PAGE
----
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My Life is Strange Ending Was Selfish and That’s Hella Fine

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“As long as you’re my partner in time.”

So the Life Is Strange fan base saw a pretty big divide this week with the release of the final episode. If you take a quick look at the statistics for which endings players chose, you’d notice that fans were split right down the middle. I guess you could say that the endings were… polarizing? As for me, the minute the decision popped up at the end, I knew I was going to save Chloe.

Life Is Strange is a coming-of-age story that ultimately drives home the point that we can’t have complete control over our own lives, and that all of our actions have consequences. The two endings we get in Polarized convey this message, albeit in slightly different ways. With the ‘Arcadia Bay’ ending, Max returns to the original timeline and allows Chloe to get shot. Nathan eventually breaks down and ends up spilling the beans about Jefferson. Max realizes that no matter how many times she rewinds time or how hard she tries to save Chloe, there’s just no way to save her and prevent the storm from hitting the town at the same time. In the end, it seems like the best choice is to just have Chloe take the bullet at the start of Episode 1, as she was supposed to.


On the other hand, the ‘Chloe’ ending views the tornado as inevitability, and the only thing left to do is to just wait it out and leave town when things finally settle down the next morning. With both endings, players are allowed to decide which event is inevitable: Chloe’s death, or the tornado destroying Arcadia Bay. Whatever you choose, the outcome is pretty damn depressing, and there’s just no way to get out unscathed. So the question becomes, how do you want Max to come out of the situation, and how do you want her to be affected by the in-game events?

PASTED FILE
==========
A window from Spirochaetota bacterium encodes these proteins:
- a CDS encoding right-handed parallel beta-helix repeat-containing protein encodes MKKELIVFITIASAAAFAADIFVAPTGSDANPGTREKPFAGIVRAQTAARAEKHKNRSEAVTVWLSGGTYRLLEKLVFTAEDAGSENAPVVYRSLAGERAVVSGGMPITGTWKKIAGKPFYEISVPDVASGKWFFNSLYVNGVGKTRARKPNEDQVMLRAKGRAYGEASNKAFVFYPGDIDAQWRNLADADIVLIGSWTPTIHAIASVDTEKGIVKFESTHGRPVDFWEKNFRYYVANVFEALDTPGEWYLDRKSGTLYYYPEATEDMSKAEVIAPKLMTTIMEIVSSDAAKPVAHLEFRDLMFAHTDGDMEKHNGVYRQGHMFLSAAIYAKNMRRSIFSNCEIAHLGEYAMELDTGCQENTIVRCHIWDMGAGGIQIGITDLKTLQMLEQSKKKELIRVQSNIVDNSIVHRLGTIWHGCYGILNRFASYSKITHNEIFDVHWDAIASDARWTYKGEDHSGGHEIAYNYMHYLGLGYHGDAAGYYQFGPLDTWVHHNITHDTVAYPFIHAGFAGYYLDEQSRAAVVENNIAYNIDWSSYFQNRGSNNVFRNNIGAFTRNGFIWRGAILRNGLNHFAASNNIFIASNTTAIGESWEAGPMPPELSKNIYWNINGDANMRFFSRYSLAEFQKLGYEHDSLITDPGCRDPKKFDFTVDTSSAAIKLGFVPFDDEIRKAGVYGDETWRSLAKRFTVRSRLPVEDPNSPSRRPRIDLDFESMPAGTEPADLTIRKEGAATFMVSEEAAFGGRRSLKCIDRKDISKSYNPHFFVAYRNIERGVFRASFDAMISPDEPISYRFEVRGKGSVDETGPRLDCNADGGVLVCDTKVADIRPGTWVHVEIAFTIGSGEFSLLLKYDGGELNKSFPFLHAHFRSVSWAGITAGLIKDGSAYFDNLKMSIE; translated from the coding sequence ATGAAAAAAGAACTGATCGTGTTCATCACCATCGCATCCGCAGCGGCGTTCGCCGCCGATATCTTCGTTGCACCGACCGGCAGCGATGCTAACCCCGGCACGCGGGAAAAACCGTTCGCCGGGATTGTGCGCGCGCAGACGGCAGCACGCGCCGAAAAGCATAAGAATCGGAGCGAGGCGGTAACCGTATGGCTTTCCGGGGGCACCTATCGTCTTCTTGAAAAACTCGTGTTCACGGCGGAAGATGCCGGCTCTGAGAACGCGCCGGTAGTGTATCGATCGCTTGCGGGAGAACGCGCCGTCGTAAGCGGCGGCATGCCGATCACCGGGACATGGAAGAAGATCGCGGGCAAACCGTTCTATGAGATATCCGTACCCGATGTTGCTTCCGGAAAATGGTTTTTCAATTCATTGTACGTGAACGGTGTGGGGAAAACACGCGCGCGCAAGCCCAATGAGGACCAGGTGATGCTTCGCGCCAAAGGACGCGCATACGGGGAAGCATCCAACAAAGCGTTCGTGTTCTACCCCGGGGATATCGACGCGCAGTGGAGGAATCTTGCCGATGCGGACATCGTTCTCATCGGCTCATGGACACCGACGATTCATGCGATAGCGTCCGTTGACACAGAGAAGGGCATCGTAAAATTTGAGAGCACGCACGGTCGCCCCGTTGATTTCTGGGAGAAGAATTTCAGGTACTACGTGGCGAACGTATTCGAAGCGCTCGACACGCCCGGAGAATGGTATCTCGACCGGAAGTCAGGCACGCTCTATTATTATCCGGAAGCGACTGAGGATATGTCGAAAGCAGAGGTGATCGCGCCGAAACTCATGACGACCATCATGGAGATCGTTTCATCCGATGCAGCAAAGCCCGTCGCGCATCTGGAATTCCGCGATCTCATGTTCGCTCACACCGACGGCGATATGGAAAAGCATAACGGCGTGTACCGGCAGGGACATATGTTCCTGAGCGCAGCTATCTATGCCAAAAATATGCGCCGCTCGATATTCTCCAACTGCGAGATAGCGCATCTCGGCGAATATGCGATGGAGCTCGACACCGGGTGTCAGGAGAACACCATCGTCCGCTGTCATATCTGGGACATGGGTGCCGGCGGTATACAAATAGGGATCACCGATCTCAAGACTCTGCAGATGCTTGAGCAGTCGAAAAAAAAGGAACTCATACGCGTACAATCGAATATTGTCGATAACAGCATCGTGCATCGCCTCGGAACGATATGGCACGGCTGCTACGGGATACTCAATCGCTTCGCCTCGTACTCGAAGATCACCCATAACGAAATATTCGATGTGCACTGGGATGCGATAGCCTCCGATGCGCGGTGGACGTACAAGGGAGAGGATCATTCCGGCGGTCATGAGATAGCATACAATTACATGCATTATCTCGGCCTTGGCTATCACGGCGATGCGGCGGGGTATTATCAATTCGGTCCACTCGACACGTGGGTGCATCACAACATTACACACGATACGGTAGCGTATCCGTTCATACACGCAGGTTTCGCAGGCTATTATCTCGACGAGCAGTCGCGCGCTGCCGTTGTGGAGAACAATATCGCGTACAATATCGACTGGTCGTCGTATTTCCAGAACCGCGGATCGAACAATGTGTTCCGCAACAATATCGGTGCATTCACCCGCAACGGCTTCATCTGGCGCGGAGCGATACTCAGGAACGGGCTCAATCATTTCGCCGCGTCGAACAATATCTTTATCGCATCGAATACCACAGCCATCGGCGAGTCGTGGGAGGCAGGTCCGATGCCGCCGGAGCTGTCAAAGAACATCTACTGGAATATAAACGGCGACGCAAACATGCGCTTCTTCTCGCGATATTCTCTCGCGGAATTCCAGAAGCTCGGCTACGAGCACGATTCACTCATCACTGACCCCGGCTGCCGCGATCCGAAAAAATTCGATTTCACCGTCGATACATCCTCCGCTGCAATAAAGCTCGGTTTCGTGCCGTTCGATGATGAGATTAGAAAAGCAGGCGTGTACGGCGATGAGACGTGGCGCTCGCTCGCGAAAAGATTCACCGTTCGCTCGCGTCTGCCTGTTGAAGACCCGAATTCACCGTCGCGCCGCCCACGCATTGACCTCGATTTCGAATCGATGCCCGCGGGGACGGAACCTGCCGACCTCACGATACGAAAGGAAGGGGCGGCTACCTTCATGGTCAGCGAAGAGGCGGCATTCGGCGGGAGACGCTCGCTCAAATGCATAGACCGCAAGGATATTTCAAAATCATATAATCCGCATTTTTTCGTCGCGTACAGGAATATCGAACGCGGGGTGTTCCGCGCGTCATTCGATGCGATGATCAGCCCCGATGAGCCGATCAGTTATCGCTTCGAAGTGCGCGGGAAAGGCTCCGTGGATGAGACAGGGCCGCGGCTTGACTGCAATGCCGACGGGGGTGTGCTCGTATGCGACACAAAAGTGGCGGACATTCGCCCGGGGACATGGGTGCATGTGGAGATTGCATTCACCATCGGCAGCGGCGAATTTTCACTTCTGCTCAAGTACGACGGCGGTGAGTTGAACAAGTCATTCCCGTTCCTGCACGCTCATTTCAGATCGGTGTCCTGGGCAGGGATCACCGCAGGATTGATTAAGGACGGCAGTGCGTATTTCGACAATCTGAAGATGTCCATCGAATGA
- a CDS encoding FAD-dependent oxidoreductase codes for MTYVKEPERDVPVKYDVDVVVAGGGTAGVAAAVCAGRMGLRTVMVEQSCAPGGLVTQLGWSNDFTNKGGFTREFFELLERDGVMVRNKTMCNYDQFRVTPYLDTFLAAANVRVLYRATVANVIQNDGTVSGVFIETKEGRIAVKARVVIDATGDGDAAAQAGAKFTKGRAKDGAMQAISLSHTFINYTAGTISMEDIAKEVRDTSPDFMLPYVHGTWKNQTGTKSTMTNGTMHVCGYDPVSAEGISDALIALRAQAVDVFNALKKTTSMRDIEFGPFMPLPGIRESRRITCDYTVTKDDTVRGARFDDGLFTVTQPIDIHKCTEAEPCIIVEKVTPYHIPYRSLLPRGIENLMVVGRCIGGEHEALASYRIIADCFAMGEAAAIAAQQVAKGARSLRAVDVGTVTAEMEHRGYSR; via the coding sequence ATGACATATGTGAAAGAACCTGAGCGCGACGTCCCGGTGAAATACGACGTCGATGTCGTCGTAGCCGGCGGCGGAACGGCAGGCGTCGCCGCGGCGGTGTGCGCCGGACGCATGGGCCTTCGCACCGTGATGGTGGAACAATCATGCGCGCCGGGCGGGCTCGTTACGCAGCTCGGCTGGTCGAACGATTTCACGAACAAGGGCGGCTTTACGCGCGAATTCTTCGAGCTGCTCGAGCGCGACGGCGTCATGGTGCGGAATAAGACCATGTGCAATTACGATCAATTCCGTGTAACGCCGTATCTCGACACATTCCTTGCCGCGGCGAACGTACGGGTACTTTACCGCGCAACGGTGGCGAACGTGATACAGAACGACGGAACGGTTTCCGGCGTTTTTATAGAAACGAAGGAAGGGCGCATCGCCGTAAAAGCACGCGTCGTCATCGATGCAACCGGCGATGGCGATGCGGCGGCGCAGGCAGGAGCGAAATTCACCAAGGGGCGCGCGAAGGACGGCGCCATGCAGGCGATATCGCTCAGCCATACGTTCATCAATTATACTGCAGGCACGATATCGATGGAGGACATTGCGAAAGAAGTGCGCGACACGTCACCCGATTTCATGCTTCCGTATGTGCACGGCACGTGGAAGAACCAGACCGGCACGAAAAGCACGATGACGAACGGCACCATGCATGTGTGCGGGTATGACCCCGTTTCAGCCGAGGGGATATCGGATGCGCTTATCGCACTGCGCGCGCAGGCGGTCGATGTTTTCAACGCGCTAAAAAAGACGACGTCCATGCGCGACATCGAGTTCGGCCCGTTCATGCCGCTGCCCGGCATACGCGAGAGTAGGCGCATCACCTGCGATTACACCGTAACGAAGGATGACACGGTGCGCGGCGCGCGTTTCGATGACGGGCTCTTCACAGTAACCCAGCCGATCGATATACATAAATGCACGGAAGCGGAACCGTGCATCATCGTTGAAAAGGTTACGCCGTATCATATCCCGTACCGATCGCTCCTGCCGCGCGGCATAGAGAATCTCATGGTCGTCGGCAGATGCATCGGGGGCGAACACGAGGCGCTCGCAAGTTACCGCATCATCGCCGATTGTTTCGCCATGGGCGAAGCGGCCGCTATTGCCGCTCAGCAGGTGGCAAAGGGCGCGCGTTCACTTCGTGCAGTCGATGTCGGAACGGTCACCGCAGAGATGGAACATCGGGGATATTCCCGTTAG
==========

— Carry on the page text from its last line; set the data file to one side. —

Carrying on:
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When you think about it on a purely mathematical level, the choice seems obvious. The life of one person weighs significantly less than the lives of thousands of people who live in this small town. Why risk the destruction of an entire town when just the death of one person would make things significantly better for everyone else?

And therein lies the problem. On a story and gameplay level, the ‘Arcadia Bay’ ending basically means that every decision you made throughout the past four episodes never mattered at all. Even without all the investigation Max and Chloe did, Jefferson would still have gotten busted in the original timeline. You never would’ve built up relationships with Victoria, Dana, Kate, and the other Blackwell students that you established in the alternate timeline where Chloe survived.

But most importantly, Chloe would have died while she was at the lowest point in her life. She would never have come to terms with William’s death, never figured out the truth behind Rachel’s disappearance, never accepted David into her family, and never even met up with Max at all. I didn’t want Chloe to die thinking that no one cared about her, least of all Max, whom she thought abandoned her when she moved out. In fact, I replayed that final chapter just to see what the ‘Arcadia Bay’ ending was like, and the moment I saw the shot of Chloe just lying dead on the bathroom floor, I knew this ending wasn’t going to sit well with me at all.

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The only positive thing that came out of this ending was that Max did the morally right thing by letting Chloe die and preventing the storm from hitting Arcadia Bay. But ultimately, she would’ve been left alone in this timeline, having to deal with all of her experiences from the past four episodes with no one around to hear her out.